Getting to Know San Gil Through Two of Colombia’s Favorite Sports

by Ekua on September 2, 2013 in Colombia

Sometimes before I arrive in new place, I know it’ll reach straight for my heart and pull me in. Usually there is something particular about it that makes me feel this way, something about the culture or the landscape. So I’m not sure why I had this feeling about San Gil, a town that’s described as not much to look at and a hub for adventure sports, an area I’ve only dabbled in mildly and is not the kind of adventure I typically seek out.

Earlier in my trip, a few people told me not to bother with San Gil and instead go to Barichara, a pretty little colonial village nearby. Pretty is nice, but spunk is what I was looking for and I sensed that San Gil would have it. So I decided to not only stay in San Gil, but to post up there for longer than most places I was visiting while taking a crash course in Spanish. Everything came together there the way it does in the destinations you like the most; I found a perfect combination of a cozy place to stay that was full of great characters, and more importantly, a town that was lively and receptive to visitors, a place that felt like home for the short time I spent there.

Futbal in Parque la Libertad

When I exit the San Gil bus station, it’s a little too quiet. Even the smallest bus stations in Colombia have plenty of taxis waiting, but here there are only a few. But I’m not surprised at how deserted the station feels. I’ve arrived in San Gil right before another World Cup qualifying game. After seeing how the previous game cleared out the streets of Bogota, I figure that everyone is getting ready to watch the game against Peru amongst friends and family, cab drivers included.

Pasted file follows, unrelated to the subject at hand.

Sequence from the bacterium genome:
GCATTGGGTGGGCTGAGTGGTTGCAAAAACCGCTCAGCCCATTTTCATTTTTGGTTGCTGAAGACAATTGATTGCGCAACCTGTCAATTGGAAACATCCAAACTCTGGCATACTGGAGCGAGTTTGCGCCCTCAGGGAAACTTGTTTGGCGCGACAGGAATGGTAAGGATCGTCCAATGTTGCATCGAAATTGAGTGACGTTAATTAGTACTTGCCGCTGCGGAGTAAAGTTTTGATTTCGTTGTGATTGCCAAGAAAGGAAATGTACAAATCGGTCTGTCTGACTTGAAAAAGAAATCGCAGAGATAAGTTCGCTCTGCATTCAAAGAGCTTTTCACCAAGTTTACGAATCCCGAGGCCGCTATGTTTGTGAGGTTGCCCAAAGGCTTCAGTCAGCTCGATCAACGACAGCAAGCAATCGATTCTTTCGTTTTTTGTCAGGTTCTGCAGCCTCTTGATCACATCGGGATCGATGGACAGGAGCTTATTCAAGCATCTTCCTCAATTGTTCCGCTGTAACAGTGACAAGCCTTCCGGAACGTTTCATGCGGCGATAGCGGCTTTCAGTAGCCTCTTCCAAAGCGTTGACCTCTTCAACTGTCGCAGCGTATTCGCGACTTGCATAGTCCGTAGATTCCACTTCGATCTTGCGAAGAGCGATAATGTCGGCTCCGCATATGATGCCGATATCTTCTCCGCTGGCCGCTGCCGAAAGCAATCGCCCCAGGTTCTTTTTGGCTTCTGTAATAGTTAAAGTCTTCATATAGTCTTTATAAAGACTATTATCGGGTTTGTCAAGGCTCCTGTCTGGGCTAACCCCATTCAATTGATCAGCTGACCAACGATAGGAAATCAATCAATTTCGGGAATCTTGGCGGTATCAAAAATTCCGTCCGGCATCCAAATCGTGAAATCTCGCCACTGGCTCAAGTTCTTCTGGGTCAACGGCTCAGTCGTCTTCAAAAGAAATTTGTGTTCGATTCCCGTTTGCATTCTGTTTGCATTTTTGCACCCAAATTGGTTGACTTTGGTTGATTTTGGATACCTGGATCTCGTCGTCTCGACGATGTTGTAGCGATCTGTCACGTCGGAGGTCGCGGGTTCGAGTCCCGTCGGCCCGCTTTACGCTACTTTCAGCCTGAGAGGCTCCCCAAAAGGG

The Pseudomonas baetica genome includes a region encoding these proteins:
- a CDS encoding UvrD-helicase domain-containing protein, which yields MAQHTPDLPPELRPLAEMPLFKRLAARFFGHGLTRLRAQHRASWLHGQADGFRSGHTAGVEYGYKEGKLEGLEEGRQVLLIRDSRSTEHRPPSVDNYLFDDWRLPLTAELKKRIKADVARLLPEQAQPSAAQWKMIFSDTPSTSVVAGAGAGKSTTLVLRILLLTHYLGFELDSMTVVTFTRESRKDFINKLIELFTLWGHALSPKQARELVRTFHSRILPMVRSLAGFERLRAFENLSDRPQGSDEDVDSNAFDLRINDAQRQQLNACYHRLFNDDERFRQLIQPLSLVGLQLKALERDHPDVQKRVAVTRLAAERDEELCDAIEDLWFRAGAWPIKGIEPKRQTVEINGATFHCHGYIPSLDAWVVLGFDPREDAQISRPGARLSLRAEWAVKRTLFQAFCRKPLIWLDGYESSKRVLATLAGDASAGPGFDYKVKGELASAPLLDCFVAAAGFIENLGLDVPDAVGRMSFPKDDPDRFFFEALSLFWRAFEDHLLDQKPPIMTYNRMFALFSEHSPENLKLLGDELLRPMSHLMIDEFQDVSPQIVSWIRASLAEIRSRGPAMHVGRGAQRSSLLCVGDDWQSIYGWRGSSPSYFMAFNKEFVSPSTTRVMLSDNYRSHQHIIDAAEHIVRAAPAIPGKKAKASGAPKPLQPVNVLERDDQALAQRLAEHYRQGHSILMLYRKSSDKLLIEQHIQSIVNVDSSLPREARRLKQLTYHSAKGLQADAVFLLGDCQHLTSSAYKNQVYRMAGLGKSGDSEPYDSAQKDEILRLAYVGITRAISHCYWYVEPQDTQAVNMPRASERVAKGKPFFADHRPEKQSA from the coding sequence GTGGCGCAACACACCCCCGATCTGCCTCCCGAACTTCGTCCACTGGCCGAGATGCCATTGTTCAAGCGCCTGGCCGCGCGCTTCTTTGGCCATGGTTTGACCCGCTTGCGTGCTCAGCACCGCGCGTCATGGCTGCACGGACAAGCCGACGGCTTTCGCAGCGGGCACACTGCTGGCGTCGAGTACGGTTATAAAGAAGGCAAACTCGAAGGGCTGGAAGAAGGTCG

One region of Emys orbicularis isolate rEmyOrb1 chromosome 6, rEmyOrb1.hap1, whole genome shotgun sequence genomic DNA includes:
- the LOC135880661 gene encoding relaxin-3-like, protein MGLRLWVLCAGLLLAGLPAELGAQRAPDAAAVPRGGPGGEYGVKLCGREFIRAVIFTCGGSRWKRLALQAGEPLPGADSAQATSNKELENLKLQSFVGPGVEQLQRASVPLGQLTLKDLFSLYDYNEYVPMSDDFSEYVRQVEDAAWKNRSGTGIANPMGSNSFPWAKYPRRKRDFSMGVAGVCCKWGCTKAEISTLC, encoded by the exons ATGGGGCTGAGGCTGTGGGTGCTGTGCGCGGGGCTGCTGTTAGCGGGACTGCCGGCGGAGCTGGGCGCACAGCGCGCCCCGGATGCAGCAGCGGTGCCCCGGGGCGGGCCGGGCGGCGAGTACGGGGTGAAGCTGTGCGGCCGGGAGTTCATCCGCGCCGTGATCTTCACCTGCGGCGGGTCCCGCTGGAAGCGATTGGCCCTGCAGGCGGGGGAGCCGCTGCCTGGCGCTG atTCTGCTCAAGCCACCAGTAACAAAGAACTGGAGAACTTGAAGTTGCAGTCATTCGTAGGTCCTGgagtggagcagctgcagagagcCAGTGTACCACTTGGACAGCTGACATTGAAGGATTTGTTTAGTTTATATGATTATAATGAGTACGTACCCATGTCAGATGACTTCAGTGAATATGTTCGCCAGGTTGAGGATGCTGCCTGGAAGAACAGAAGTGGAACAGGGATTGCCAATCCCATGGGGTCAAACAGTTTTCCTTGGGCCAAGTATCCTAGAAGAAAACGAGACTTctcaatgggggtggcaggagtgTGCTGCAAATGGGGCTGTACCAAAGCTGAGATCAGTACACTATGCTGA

I watch a father and son claim the last available cab before I can get to it, and it seems that I am out of luck for awhile. The driver calls me over and asks me where I’m going. I show him the address and he motions to get in too. I am cautious about sharing taxis when they’re not officially shared taxis, but I trust my instincts that it’s alright.

It’s a short drive from the station into town. The father and son are dropped off in the main square, Parque la Libertad, then the driver takes me to my hostel a few blocks away. When I arrive, almost everyone is leaving. They are all on their way to the square to watch the game on a large screen.

I settle in and then join another traveler who is meeting up with others to watch the game. It’s hot outside and I am happy to peel off some layers and feel the sun on my skin after having to bundle up in the highlands. I’ve finally found summer in Colombia.

In the square, we join a group of people who are also staying at the hostel. It’s a sea of yellow jerseys and excitement and the festiveness is of course amplified after Colombia wins.